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Format: Hardcover Vine Customer Review of Free Product ( What's this? )
It's early on in the London Blitz. Tory Pace is managing at home alone - her husband Donald is missing and probably dead, and her children have been evacuated - and is conscripted to work in a local gelatine factory. Her mother, referred to even by her own daughter as Mrs Head, makes a rather unwelcome return from her country retirement to live with Tory, and takes over the domestic arrangements, scouring the local shops each day to see what she can obtain with their ration coupons. Mrs Head's antagonistic relationship with Mr Dando the butcher is drawn to a close when his shop is bombed out and she salvages (not loots! Mrs Head is not a looter!) a joint of pork embedded in a wall on the opposite side of the street. Or perhaps, as Tory points out once it has been roasted, it isn't pork at all; perhaps it Mr Dando's leg. The meat is eaten anyway, despite any moral qualms.

Soon after, Tory receives a letter from a German Prisoner of War camp - Donald is alive after all, having been captured in North Africa. Her relief is quickly replaced by dismay, when she finds that the bulk of the letter contains a request for her to write a sexually explicit letter by return of post. Tory replies that he can expect her to do no such thing, but the written requests keep coming and become more and more insistent. Although Tory begins to feel that she should grant his request to alleviate his suffering, she lacks the erotic vocabulary to do so until she falls into a sexual relationship with Mr Farraway, the owner of the gelatine factory, who has a penchant for describing aloud the sexual acts they carry out.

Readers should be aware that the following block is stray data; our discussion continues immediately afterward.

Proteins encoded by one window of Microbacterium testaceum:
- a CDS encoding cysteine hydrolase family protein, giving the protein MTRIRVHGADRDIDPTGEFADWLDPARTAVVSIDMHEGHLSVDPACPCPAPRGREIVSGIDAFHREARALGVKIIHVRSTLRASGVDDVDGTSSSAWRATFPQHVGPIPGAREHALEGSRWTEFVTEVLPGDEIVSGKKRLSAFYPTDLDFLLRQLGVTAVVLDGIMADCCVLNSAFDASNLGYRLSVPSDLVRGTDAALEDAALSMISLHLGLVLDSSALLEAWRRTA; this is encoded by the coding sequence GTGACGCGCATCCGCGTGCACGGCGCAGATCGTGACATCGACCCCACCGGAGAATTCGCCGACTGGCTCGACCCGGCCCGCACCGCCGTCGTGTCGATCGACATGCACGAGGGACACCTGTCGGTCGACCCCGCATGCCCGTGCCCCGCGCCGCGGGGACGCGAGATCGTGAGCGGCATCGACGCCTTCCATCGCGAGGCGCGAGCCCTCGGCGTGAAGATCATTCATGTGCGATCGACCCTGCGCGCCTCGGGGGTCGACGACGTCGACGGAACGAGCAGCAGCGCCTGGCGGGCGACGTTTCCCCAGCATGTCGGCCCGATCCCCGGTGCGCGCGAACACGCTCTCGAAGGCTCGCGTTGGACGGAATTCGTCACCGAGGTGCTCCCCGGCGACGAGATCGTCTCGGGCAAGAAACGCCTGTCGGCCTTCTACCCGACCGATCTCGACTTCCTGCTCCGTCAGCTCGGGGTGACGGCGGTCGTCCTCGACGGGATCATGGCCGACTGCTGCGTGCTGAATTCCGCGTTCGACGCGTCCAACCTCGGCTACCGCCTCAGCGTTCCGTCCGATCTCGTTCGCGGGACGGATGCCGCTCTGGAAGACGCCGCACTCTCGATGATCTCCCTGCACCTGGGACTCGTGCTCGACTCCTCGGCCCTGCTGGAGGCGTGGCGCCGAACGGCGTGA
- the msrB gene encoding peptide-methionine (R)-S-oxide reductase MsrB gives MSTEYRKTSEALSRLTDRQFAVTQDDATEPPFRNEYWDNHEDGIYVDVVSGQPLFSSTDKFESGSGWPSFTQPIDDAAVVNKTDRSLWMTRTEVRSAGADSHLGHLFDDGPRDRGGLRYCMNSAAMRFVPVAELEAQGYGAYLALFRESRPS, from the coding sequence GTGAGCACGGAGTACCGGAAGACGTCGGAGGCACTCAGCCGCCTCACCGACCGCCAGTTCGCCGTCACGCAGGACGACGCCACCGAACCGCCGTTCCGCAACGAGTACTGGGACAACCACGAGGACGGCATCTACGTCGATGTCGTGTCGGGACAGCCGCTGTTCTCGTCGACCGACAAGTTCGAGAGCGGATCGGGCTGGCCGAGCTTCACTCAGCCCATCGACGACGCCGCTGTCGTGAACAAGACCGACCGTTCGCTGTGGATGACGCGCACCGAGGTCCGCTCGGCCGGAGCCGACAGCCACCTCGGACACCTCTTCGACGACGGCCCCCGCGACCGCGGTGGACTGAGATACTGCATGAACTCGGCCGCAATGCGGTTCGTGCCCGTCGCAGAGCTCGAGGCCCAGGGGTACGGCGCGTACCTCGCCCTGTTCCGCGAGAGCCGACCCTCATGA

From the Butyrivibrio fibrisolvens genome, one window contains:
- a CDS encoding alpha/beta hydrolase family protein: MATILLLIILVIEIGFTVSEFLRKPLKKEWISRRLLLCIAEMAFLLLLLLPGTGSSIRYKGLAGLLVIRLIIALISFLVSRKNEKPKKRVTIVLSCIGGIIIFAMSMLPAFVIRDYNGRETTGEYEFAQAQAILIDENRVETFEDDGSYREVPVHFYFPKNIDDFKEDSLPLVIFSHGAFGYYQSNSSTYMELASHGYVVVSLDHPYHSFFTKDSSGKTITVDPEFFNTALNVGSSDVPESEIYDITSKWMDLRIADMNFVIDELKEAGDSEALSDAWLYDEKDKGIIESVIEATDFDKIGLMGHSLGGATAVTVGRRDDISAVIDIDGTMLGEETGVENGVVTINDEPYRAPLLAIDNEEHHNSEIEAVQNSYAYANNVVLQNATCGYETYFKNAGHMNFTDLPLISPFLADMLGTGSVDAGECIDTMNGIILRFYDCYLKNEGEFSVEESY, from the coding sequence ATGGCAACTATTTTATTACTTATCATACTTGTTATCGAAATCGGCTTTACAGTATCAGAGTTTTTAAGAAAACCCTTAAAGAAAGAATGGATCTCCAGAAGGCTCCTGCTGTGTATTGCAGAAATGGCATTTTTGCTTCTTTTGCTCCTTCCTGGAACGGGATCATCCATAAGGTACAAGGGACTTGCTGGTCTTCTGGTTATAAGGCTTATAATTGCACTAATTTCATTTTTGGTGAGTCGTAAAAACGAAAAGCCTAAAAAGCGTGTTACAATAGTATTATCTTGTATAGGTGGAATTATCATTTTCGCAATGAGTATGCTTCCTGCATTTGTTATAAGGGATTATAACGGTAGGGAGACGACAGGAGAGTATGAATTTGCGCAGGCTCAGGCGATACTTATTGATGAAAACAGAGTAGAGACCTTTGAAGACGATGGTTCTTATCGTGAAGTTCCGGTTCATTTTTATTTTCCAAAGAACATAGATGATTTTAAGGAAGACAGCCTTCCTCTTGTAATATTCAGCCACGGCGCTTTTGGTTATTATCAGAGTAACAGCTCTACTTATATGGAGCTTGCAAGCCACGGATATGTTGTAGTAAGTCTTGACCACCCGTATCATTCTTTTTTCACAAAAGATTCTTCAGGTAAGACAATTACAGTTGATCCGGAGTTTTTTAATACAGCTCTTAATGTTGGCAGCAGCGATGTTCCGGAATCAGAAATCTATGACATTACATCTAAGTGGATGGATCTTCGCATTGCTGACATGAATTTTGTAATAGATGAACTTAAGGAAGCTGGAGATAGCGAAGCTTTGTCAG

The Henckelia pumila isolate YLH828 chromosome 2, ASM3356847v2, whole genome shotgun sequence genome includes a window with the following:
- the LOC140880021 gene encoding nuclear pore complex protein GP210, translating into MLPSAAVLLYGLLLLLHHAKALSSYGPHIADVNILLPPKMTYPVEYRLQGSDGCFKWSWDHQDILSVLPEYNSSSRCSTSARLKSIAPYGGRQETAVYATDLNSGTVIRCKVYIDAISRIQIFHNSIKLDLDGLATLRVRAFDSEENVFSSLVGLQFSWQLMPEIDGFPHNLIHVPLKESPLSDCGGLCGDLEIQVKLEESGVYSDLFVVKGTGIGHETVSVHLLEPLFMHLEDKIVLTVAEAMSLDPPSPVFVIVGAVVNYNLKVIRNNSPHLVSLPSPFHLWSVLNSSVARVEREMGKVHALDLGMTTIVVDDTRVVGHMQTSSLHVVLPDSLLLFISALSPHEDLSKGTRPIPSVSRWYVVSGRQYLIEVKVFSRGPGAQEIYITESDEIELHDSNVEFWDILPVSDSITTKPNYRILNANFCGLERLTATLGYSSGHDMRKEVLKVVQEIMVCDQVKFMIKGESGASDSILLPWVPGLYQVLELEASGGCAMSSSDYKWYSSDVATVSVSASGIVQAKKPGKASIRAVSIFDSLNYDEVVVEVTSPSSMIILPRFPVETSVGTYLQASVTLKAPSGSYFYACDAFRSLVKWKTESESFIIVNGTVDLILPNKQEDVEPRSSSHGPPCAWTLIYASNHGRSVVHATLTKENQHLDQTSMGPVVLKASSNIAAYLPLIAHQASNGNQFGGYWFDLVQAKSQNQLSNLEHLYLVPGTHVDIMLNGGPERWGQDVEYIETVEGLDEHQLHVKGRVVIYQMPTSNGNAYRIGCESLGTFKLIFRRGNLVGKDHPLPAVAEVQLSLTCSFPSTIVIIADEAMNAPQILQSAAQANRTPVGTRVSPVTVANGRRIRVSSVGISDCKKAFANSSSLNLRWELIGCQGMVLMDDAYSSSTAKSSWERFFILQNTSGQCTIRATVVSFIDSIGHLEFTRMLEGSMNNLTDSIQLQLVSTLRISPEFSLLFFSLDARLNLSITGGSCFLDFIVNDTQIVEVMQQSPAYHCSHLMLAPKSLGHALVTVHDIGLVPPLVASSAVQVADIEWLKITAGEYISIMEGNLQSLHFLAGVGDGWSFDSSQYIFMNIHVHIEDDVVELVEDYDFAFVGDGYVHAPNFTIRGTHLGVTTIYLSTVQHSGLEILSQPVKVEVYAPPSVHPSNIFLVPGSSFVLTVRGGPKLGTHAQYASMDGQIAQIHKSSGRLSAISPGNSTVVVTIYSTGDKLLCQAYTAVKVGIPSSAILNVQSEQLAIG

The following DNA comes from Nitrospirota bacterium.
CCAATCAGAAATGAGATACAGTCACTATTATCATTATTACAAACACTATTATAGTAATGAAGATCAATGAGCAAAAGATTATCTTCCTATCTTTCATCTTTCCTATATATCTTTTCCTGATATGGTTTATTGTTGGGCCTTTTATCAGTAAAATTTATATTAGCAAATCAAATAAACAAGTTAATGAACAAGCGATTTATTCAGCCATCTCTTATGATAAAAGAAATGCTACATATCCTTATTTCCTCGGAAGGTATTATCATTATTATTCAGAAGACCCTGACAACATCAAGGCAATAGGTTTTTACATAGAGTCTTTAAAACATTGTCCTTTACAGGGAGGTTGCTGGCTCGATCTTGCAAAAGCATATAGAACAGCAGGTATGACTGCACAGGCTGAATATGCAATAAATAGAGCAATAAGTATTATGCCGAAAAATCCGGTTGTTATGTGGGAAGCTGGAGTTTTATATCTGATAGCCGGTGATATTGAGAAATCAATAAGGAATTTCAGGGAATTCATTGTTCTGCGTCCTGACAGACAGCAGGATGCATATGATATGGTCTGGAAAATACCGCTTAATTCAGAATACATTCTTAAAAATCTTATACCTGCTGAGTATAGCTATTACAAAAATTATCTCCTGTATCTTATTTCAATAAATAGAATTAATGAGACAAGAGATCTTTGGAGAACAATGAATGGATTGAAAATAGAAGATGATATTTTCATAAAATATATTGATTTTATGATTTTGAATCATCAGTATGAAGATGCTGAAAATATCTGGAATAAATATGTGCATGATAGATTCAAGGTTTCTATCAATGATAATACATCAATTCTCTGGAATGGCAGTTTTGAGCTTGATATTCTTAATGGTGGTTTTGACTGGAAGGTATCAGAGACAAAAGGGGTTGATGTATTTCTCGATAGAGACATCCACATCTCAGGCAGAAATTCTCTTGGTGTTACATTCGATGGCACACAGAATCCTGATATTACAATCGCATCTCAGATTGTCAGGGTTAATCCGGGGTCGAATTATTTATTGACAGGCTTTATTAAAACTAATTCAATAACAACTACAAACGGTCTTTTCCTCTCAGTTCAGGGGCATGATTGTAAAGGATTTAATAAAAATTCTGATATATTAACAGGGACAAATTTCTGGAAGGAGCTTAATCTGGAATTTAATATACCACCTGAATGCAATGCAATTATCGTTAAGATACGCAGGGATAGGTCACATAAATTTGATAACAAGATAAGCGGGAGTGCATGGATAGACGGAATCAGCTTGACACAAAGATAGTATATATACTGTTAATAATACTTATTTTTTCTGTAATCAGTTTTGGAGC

This is novel in which sex, death, and food are all irrevocably intertwined.
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Format: Hardcover Vine Customer Review of Free Product ( What's this? )
Living in London with her widowed mother, with her children evacuated to the countryside, and her husband missing in action - presumed dead, a life of quiet austerity has become the norm for Tory. A letter changes everything. Her husband Donald writes that he's in a prisoner of war camp, that he's alive and well and could she send him a dirty letter by return.

Eventually Tory's efforts to fulfil her wifely duties by mail lead to many unexpected consequences. When Donald returns after the war, a difficult and damaged man, there are many threads of pain and lies and unpleasantness to unravel.

Despite the unusual central theme this is a well written tale which unfolds in unexpected ways and leads to a complex of family issues.

Well worth the time you invest.
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Format: Hardcover Vine Customer Review of Free Product ( What's this? )
I am very glad I read this book, although I very nearly didn't after reading the blurb on the jacket. It feels to me like whoever wrote the jacket description concentrated on the most sensationalist aspects of the novel - dirty letters! cannibalism! world hunger! - and, consequently, did the author a great disservice as the book is much better, and much more, than that. The fact is that Tory's 'quest' to write these letters takes up a very small part of the book and the exact contents of the dirty letters are never fully disclosed to the reader. The real meat of the story is Gerard Woodward's descriptions of relationships between men and women: between Tory and her husband, Tory and her lover, Tory and her two sons. There are lots of locked doors and barred entrances (Tory is horrified by the suggestion made by a female friend that they should sneak into the men's public lavatory to see what it looks like) and Tory's husband is himself a brick wall, refusing to speak of his time in POW camps. The book takes the idea of women's empowerment during the Second World War, having to work in the factories as their men are shipped out to fight the Nazis, and fashions out of that idea a compelling narrative of a woman trying to find happiness, order and, yes, nourishment in her life.

There are a few missteps: a half-hearted bit of lesbianism brought an (unfavourable) comparison to Sarah Waters' The Night Watch; the manner in which Tory finally rids herself of her husband I found just odd; and the protein pills sub-plot also seemed strangely out of place and I dreaded it whenever the topic came up in the novel.